If you are around, come and join us. The exhibition opens 9 November and runs till 30 November. We have a discussion and meet & greet planned on the 10th. So plenty of time to meet the artists then.

25 years later

14 Jan

No New Year’s Resolution. Just a short reflection.

Recently I came across the poster promoting Antwerp 93. The tagline for the year questioned whether art can safe the world. Well it might not be able to safe the world, but it does make the world a better place. Over the past years I learned that one can make small differences through art and culture, so yes we can never have enough of it.

Honestly, it was not a coincidence bumping into that poster. Next week Valletta 2018 European Cultural Capital will kick off and exactly 25 years ago I had the pleasure to be part of Antwerp 1993 European Capital of Culture. Back then I just graduated and was one of the guides leading guests and visitors through the city and through all exhibitions related to the cultural capital year. It was an amazing year for a fresh graduate, as I had the opportunity to discover Antwerp’s cultural institutions on all levels. It was also the start of an art-full career. Since then I can be only grateful for what happened on my professional path.

When I left Belgium in 2015 I could not have imagined that I would again be working on an international inspiring level connecting with artist worldwide, since apart from other things, I’m again involved in a European Cultural Capital adventure. I’m honoured to be able to develop together with fantastic colleagues an artist in residence programme for Valletta 2018 that wanders towards expected and unexpected paths, connecting all art forms, science, education and health. The journey started two years ago and I hope it will leave something sustainable after the 2018.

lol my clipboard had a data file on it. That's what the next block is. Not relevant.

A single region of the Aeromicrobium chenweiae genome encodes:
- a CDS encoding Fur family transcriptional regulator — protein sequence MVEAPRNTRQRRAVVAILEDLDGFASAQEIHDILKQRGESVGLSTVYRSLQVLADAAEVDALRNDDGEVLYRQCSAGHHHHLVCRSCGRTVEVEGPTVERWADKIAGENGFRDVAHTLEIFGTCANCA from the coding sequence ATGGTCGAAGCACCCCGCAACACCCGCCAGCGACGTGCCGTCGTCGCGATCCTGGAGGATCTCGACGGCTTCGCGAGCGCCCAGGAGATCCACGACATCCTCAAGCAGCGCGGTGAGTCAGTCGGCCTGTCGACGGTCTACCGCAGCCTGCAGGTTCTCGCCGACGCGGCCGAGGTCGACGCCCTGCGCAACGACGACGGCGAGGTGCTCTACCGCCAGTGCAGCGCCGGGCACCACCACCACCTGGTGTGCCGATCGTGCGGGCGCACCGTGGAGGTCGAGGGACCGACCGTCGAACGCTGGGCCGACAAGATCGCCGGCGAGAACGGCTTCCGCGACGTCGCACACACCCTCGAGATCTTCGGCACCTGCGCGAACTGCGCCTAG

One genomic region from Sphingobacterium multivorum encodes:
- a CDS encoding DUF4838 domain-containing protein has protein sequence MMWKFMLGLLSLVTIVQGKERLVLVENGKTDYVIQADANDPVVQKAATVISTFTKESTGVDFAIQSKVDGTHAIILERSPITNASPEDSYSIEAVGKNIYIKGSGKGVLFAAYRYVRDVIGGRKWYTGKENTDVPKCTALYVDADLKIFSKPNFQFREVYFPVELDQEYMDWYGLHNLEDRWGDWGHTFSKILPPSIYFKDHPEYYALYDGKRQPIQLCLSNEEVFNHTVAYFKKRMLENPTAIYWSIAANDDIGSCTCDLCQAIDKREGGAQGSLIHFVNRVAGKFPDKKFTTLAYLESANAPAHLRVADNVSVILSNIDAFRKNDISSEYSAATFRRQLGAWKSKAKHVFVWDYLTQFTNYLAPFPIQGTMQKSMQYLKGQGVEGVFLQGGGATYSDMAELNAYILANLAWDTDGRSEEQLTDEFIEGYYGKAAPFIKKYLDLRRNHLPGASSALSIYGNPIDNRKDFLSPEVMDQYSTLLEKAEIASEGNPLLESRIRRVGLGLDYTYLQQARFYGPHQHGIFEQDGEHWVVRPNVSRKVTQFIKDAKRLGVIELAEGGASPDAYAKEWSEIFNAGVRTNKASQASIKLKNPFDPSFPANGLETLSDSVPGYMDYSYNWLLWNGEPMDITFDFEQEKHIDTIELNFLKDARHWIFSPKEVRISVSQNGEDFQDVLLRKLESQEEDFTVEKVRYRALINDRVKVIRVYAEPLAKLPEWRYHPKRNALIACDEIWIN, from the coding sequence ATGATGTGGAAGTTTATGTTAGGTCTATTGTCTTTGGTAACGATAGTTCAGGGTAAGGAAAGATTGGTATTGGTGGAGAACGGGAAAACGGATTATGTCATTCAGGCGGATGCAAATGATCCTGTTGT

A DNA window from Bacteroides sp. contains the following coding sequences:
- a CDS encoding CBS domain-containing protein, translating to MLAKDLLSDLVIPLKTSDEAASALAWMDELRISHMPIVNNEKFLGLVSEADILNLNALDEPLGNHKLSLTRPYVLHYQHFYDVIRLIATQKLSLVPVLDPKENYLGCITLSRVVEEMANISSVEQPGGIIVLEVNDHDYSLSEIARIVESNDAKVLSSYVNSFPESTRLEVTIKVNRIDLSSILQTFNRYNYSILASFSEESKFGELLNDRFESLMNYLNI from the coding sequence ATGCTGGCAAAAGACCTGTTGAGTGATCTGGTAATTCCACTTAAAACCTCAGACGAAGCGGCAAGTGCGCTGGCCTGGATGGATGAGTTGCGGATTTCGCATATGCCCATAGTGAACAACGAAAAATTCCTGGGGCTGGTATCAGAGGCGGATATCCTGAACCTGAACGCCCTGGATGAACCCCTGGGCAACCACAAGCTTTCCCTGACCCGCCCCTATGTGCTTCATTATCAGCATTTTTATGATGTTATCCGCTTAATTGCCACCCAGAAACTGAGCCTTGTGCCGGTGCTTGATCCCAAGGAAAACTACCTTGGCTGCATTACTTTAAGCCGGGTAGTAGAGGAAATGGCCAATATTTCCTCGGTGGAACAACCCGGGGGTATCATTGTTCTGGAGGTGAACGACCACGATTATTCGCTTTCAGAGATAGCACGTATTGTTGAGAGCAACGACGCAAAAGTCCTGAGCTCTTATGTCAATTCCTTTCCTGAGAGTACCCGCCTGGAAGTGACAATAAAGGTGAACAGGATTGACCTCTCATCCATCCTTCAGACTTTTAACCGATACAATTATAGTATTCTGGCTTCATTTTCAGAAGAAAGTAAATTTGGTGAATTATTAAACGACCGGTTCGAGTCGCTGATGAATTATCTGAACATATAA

Ready to roll and continue the story.

I wish you all an inspiring 2018 !!!

 

open call Artist Residency at the Oncology Centre in San Gwann

19 Aug

Open Call SAMOC

Very pleased to announce that as part of the 3 year residency programme Deep Shelter Project taking place at the Sir Anthony Mamo Oncology Centre (SAMOC), the Valletta 2018 Foundation now launched a call for an immersive Artist-in-Residence experience.

The residency will take place at the centre between January 2018 and February 2018 and will run for 6 weeks.

It will be a unique experience giving you the opportunity to work with passionate professionals.

The successful artist will create a site-specific work for the Oncology Centre and will work closely with project coordinator and artist in residence Pamela Baldacchino, as well as Dr Benna Chase, Principal Psychologist at SAMOc

The call is open until 14 September 2017.

More information on the residency and the way to apply can be found here

Malta Land of Sea

27 Feb

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At present the exhibition Malta Land of Sea is taking place at BOZAR in Brussel. This event is part of the Cultural calendar of Malta’s Presidency to the EU. Malta Land of Sea showcases the rich cultural diversity and cultural heritage of the Islands in the middle of the Mediterranean, and illustrates the complex dialogue between land and sea. If you are in Brussels go and see it. The visit might possibly trigger you to visit Malta because of its rich culture and its specific place in the Mediterranean sea.

I was honoured to write with Paul Dujardin a more cultural policy orientated article about Malta for the catalogue. We moved to Malta about 17 months ago and realised that a lot was going on here.  In ‘A Fresh Maltese Breeze‘ I tried to pin down the current cultural dynamics one recognises when visiting the the Maltese Islands today.